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Tara first met him at an arts festival in Moscow. As she scanned the room, she caught the eye of the man whose six feet four frame was a head taller than most of the people at the reception. Their eyes met and as she continued to skim the room, she knew that he repeatedly looked her way. She had that effect on most men, thanks to the stunning good looks that her Indian-Chinese parentage had bestowed on her.

Working the crowd, Tara took care to avoid his direction but knew that he was watching her. Peeling away from a knot of people, she strolled towards a table with an empty stemware in her hand.

“Vladimir Plustarch, Russian Police.”

Hearing the faintly stammering voice, Tara turned and looked up into eyes of crystal aquamarine. He had boyish good looks, small well-chiselled teeth and blonde hair that crawled in tight curls on his head. She noticed his well-manicured hands, just the way she liked her men. Then, there was his broad smile –

“Banks,” she replied, returning his smile and taking his outstretched hand. “Tara Banks, cultural attaché.” They met again during the intermission, exchanged more smiles and made some deliberately safe and forgettable talk. During the performance, she noticed him studying her from his balcony.

At the post-performance reception, he held her eyes in his for a pronounced second before slipping away behind the door. Okay thought Tara. She excused herself and slipped out the door.

In the special lot for diplomatic staff, she found her black BMW. Though her eyes were on the sleek salon, her senses swept the surroundings. A tiny smile lifted the corner of her lips as she slipped behind the steering wheel.

There was a light tap on the driver’s side window. Plustarch leaned forward, a bottle and two glass flutes clutched in one gloved hand. “Champagne?” he asked, wearing that broad permanent smile. A heavy black overcoat draped him and a white silk scarf around his neck wafted in the breeze.

She wound down the window, taking in his soft and easy smile and noticed the hint of hard muscle beneath his clothes.

“That’s very subtle,” she replied, her voice tinkling with a tiny laughter.

“The champagne or the white scarf?” he asked, grinning and stammering as he spoke, as though grappling with the translation in his mind.

“The fact that you’re not Russian Police.” She smiled, her eyes half closed as she slowly moved her right hand away from the centre console.

“Ouch!” The icy wind froze and snatched away his breath. “Is it that obvious?”

“So, who’re you with, SVR, FSB or god forbid, the GRU?”

“Does it really matter?” He leaned down, his face close to hers, a musky cologne emanating from him. “Any more than you’re not a cultural attaché.”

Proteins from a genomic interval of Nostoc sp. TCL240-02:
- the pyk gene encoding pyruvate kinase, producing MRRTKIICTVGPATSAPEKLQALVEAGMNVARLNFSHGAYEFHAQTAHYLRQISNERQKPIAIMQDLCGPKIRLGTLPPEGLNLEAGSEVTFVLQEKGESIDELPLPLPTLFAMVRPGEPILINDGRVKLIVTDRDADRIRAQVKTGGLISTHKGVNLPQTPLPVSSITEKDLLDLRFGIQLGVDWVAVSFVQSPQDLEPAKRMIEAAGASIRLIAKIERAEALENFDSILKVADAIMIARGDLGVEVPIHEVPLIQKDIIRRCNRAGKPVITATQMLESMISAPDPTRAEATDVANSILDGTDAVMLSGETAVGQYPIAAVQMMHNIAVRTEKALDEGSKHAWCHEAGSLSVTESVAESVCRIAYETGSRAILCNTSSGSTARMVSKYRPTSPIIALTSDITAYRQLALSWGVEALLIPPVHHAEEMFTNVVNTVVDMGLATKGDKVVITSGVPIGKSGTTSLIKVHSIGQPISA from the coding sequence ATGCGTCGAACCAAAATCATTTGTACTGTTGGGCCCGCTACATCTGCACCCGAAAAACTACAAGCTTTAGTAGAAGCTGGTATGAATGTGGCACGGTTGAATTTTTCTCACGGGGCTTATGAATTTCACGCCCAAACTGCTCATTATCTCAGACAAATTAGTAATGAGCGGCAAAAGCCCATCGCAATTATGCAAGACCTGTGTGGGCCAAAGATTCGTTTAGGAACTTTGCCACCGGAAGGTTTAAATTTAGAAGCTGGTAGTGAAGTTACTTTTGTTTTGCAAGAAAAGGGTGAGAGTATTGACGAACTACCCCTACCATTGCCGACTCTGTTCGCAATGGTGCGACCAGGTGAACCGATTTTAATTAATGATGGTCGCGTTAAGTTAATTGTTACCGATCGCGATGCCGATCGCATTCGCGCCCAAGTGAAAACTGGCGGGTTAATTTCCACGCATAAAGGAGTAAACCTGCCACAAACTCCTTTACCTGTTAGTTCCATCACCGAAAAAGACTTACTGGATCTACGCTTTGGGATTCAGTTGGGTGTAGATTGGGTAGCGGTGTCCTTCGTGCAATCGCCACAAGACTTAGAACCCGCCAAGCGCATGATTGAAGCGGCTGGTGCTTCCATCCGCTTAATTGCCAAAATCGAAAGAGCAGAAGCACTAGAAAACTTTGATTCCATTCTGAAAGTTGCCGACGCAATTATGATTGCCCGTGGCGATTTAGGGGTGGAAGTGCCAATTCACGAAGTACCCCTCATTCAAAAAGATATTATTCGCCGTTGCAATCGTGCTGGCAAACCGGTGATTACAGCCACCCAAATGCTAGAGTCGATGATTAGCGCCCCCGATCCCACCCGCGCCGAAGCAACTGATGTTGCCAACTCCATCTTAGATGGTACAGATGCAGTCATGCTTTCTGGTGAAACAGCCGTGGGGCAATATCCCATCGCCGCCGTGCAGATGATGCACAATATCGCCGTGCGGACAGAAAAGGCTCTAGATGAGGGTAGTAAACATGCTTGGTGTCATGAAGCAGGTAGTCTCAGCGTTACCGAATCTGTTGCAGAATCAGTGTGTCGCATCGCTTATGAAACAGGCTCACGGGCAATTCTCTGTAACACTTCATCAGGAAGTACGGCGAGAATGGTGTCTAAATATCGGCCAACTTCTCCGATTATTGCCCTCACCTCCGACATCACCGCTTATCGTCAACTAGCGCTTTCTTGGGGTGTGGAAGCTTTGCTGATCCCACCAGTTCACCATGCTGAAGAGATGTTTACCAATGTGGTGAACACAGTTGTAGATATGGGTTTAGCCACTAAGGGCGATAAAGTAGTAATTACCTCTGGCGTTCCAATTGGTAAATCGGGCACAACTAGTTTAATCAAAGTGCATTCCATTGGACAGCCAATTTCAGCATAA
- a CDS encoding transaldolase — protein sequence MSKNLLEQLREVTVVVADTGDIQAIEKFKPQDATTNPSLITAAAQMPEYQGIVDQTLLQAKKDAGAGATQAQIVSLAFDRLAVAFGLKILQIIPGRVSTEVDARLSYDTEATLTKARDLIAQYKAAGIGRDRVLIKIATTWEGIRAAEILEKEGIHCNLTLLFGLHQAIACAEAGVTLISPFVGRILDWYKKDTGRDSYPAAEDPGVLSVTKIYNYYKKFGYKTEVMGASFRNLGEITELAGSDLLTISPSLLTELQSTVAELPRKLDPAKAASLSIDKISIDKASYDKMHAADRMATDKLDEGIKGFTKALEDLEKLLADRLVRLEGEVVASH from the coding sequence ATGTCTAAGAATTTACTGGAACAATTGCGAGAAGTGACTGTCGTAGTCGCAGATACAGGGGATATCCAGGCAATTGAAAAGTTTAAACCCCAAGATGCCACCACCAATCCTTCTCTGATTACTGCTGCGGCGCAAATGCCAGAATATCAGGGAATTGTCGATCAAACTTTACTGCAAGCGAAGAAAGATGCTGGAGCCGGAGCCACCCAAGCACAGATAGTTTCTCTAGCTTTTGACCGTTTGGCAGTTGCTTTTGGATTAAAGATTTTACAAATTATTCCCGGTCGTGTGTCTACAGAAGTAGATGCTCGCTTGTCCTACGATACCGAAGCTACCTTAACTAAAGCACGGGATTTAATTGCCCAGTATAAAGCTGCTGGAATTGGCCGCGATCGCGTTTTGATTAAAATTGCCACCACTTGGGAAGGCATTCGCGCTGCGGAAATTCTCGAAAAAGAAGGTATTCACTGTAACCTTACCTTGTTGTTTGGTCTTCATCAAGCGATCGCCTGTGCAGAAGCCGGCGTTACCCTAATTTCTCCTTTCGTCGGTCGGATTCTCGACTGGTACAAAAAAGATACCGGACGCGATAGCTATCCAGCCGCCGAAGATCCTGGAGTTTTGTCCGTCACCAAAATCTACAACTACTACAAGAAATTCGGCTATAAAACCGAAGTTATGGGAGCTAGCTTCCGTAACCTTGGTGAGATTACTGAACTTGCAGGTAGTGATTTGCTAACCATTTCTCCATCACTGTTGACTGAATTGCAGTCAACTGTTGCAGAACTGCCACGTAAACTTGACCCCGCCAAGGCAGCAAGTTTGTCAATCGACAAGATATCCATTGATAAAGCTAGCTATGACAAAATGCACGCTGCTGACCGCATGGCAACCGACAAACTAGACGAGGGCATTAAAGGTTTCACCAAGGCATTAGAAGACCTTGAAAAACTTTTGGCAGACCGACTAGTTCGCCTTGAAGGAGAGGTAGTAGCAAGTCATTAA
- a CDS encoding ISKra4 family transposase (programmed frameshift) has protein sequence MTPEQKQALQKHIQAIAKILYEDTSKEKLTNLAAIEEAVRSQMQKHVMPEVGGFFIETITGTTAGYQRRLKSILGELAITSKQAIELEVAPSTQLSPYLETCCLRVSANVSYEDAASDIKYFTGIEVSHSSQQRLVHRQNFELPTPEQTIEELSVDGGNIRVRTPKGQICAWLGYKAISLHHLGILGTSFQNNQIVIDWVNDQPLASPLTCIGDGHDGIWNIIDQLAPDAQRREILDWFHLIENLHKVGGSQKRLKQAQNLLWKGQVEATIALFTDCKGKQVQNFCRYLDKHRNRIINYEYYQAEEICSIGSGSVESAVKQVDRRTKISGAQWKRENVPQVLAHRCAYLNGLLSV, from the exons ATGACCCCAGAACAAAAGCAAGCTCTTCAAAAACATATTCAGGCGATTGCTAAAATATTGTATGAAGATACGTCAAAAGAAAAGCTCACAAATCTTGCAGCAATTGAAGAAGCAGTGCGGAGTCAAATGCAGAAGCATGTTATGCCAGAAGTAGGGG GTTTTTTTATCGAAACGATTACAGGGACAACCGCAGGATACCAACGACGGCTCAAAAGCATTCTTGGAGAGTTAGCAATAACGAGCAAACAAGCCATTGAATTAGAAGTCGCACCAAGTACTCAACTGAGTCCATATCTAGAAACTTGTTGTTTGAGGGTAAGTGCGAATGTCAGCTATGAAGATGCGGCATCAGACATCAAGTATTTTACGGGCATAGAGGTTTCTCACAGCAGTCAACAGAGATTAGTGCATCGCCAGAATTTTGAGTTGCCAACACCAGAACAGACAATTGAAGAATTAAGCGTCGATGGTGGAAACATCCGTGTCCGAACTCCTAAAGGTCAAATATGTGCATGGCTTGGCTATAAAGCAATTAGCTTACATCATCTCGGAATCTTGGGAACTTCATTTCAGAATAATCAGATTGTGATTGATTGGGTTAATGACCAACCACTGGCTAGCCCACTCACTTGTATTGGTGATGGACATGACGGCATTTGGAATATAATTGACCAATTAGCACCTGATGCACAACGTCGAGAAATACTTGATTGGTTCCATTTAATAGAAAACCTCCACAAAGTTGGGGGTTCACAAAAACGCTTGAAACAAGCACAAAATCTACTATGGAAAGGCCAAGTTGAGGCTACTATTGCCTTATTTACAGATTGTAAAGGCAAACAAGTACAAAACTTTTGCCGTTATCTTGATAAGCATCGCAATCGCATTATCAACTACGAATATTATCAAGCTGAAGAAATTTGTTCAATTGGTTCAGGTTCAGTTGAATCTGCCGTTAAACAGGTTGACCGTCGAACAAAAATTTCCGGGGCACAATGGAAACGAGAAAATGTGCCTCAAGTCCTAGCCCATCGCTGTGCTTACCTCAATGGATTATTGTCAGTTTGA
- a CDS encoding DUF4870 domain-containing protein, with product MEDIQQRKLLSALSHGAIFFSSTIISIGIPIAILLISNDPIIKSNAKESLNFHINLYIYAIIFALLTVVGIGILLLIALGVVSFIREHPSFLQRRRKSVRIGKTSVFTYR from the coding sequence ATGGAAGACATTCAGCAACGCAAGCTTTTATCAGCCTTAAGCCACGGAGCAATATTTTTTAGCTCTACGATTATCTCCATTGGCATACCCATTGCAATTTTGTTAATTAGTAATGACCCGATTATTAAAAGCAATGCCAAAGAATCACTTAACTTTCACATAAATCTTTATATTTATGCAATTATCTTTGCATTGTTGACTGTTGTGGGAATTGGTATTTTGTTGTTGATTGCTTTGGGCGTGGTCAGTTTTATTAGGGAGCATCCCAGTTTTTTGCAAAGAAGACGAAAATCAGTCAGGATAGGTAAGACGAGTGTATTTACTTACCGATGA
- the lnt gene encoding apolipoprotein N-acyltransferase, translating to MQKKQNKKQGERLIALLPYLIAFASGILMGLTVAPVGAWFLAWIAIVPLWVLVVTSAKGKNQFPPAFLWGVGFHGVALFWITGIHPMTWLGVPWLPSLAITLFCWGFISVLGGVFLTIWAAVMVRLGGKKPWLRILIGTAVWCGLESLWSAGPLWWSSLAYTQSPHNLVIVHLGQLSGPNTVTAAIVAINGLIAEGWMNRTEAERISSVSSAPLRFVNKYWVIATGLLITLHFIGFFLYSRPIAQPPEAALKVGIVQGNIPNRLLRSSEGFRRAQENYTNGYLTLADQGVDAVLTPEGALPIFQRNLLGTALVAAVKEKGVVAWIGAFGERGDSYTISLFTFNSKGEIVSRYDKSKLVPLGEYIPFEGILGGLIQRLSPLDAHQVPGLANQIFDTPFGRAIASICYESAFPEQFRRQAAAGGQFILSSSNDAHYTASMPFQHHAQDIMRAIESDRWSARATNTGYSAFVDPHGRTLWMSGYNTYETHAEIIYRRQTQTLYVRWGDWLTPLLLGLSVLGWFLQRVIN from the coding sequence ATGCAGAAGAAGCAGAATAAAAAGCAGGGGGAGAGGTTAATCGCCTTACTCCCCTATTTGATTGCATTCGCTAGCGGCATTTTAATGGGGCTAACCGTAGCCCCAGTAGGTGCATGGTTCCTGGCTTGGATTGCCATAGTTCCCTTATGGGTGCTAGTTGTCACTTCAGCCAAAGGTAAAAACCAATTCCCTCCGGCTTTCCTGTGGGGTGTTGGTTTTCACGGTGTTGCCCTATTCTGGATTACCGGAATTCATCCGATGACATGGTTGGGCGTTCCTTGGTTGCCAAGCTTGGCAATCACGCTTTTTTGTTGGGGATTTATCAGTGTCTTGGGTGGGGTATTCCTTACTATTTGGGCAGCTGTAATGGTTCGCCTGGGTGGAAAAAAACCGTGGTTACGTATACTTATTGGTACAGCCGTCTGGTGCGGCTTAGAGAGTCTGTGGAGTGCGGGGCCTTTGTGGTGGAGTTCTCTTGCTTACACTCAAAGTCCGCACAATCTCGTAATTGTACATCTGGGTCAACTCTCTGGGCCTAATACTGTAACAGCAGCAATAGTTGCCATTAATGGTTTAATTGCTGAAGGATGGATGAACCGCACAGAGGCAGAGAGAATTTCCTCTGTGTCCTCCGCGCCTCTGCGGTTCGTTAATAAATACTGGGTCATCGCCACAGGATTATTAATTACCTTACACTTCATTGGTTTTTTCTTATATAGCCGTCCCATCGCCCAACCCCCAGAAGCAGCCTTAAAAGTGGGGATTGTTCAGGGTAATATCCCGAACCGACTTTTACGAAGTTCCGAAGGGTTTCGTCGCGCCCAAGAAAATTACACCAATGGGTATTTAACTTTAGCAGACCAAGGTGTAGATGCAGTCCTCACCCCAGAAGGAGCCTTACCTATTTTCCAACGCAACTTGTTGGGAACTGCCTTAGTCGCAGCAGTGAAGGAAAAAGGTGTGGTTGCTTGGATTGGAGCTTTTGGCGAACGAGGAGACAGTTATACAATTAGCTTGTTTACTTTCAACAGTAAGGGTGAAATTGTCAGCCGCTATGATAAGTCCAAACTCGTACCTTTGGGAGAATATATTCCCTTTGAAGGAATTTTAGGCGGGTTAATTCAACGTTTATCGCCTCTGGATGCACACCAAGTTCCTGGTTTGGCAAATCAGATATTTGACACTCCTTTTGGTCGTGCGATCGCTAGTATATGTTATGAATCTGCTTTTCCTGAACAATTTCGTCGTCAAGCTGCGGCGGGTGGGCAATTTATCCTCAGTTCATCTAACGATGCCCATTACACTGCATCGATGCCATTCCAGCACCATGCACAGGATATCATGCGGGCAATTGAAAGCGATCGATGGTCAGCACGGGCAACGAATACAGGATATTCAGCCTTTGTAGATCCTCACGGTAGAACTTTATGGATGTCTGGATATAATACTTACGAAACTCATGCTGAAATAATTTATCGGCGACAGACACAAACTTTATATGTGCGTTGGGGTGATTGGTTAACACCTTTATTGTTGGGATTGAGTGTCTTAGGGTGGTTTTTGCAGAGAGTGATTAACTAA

“Ah, a dark night, one for secrets,” Tara whispered, her voice turning husky.

“I’m intrigued. Your car or mine?”

“Mine,” Tara replied.

“Your place or mine,” Plustarch asked.

Tara smiled and slipped over to the passenger seat as she said, “I feel like a swim.”

For a moment, the tall Russian hesitated. Then he threw his head back with a short laugh. Opening the door of the Beemer, he slipped behind the wheel and adjusted the mirrors. “I’m impressed. What else do you already know about me?”

On that first night, she dived into the pool in the nude. He dropped his clothes and followed suit.

About two hours later, the champagne bottle dipped in the ice bucket, its butt pointing to the ceiling of the heated pool. He watched her pull up her clothes over her damp taut body and the thought struck him.

“I can assure you I had no hidden microphones in my clothes.” He anchored his elbows over the edge of the pool, his legs floating idly under him in the water. “But I’m not complaining about the precaution you took.”

“Neither am I,” Tara said. She buttoned her shirt, her sharp nipples both teasing and challenging him. She twisted her hair and secured it with a broad clip, careful not to dislodge the Cartier ear studs.

Blowing him a kiss, she swung her jacket over her shoulder and walked away, her heels echoing within the confines of the indoor pool on the rooftop of his apartment block.

“How do I reach you?”

“I’ll call you.” She kept strutting away, without looking back, placing one foot directly in front of the other, her shoulders back and pelvis slightly forward,

“Yasenevo is not too far away.” She called out and cat-walked into the elevator. He burst out laughing.


The two technicians had their hands pressed against their headphones and looked at each other, puzzled. They were one of several dozen people working the night shift in the headquarters building of the SVR, the Russian Foreign Intelligence Service situated in Yasenevo.

(An extract from Code Shield, A Peek Into Singapore’s Secret Services)